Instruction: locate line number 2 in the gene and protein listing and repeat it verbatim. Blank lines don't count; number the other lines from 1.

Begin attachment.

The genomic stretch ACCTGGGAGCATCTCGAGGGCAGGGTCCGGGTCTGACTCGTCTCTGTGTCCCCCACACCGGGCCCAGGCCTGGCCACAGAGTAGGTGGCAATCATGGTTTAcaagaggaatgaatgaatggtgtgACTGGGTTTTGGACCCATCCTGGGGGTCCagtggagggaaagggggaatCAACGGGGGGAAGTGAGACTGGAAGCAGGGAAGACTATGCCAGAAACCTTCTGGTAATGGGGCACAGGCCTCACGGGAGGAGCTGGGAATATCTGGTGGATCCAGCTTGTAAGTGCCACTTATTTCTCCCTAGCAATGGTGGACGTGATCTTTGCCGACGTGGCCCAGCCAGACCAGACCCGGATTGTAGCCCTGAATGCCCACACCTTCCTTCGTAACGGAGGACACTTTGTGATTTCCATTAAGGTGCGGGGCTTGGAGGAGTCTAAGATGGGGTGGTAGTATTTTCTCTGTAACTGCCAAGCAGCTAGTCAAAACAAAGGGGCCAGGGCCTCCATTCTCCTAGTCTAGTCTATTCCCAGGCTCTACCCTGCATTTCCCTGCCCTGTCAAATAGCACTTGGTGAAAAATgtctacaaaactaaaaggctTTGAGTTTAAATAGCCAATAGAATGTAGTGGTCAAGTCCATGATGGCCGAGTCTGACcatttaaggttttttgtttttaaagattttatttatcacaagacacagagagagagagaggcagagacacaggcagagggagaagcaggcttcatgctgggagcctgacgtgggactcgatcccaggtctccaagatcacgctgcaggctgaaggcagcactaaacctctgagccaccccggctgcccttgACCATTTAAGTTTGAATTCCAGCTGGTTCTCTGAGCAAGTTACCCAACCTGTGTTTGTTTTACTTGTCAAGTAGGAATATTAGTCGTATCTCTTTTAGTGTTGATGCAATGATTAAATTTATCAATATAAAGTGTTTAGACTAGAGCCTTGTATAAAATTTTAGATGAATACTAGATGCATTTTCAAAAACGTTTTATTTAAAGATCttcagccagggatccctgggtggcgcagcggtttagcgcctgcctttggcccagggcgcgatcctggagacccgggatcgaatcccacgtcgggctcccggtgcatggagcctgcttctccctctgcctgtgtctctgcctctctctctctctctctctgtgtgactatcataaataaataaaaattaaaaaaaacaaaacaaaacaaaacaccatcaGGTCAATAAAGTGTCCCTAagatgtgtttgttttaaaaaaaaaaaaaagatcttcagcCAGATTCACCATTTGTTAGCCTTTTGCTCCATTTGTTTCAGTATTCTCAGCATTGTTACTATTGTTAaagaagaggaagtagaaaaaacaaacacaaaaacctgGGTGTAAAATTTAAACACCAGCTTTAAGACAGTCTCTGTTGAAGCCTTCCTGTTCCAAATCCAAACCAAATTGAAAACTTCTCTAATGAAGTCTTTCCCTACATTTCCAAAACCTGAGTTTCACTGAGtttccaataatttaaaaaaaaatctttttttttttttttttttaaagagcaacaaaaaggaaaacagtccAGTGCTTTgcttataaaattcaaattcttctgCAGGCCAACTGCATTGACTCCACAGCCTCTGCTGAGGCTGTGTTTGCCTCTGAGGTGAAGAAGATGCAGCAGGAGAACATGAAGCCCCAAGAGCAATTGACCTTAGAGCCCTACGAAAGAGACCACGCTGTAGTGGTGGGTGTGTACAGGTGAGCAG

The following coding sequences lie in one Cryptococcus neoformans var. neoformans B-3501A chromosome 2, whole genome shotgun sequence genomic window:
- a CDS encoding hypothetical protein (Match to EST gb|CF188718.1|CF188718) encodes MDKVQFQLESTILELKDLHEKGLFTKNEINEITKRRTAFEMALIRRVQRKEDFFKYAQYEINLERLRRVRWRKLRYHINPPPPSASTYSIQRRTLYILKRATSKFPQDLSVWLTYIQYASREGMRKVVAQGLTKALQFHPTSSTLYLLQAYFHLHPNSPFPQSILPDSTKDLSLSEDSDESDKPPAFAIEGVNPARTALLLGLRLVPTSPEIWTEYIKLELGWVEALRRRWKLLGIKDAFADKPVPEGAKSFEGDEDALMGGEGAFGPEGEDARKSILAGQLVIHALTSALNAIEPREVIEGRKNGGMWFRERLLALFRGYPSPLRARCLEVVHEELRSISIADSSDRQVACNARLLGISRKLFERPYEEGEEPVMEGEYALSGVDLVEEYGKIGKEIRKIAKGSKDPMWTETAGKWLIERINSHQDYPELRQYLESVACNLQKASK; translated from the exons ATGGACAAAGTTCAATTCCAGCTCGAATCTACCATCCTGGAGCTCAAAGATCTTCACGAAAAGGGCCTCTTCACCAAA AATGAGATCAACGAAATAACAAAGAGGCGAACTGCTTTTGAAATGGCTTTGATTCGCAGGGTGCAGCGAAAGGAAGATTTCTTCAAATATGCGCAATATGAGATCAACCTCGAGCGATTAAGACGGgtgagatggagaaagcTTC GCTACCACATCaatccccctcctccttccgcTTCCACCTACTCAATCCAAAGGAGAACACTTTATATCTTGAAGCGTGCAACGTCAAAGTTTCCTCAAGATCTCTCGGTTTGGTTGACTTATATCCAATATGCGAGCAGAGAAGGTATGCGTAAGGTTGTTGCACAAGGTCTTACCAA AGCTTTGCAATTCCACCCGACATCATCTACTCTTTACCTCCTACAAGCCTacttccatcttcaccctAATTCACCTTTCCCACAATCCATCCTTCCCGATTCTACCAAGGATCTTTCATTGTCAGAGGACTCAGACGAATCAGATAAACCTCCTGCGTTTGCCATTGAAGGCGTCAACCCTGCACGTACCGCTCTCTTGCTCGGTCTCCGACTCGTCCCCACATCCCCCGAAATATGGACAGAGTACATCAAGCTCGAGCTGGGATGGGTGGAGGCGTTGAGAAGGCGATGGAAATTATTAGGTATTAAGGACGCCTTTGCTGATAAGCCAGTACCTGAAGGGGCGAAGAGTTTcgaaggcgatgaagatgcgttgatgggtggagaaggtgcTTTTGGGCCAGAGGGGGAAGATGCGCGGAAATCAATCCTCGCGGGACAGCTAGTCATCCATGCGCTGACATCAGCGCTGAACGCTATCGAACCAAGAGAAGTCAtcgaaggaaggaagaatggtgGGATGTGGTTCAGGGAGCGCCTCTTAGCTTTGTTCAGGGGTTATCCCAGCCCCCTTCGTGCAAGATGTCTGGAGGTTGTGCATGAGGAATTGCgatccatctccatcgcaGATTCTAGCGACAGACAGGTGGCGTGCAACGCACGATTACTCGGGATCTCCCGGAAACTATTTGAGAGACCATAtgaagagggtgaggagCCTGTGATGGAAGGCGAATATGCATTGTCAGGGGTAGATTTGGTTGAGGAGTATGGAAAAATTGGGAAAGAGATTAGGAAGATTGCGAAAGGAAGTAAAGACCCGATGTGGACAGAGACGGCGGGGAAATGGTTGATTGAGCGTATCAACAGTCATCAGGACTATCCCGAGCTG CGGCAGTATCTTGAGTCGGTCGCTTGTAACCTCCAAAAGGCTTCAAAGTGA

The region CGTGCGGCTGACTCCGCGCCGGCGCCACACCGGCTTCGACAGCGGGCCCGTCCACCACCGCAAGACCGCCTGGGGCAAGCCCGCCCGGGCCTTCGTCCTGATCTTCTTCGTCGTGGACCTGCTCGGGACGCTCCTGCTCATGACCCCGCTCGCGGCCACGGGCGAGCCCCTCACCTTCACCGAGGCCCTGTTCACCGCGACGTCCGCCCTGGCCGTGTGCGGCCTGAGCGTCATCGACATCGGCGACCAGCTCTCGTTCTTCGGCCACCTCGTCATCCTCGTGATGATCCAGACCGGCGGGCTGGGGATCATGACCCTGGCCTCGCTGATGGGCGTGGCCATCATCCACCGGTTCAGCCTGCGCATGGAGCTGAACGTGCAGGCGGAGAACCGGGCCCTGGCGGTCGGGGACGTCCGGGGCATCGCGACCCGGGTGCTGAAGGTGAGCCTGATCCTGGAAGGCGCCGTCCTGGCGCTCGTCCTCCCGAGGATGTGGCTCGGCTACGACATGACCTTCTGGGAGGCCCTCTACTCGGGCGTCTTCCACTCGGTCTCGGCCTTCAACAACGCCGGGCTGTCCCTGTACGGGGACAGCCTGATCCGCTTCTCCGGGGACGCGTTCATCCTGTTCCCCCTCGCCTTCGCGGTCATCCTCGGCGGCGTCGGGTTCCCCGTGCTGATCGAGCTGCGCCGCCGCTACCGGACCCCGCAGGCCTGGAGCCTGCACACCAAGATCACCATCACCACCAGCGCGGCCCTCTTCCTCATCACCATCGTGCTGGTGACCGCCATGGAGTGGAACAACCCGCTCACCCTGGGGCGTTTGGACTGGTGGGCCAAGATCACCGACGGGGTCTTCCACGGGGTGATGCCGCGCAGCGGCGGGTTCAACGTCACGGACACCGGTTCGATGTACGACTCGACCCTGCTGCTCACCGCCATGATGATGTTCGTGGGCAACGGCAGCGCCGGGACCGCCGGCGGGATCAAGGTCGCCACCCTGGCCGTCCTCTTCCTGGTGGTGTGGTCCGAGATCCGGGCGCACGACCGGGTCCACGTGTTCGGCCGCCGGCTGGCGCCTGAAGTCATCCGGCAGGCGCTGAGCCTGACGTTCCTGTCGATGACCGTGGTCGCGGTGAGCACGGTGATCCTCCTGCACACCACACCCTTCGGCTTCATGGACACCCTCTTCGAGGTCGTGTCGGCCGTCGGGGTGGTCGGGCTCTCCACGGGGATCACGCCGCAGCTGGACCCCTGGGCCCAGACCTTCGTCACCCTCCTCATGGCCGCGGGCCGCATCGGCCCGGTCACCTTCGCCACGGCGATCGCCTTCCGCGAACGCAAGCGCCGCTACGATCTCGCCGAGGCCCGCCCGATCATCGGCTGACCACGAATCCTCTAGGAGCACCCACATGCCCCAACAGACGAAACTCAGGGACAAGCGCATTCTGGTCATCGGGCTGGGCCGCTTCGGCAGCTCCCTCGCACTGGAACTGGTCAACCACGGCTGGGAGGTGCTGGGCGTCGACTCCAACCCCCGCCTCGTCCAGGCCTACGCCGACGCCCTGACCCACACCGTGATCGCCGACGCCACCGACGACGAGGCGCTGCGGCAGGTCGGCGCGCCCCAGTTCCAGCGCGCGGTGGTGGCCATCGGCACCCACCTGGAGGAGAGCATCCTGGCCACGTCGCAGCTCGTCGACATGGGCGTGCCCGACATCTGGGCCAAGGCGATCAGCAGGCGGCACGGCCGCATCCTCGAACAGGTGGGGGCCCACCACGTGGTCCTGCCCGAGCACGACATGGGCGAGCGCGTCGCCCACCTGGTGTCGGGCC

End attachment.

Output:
The following coding sequences lie in one Cryptococcus neoformans var. neoformans B-3501A chromosome 2, whole genome shotgun sequence genomic window: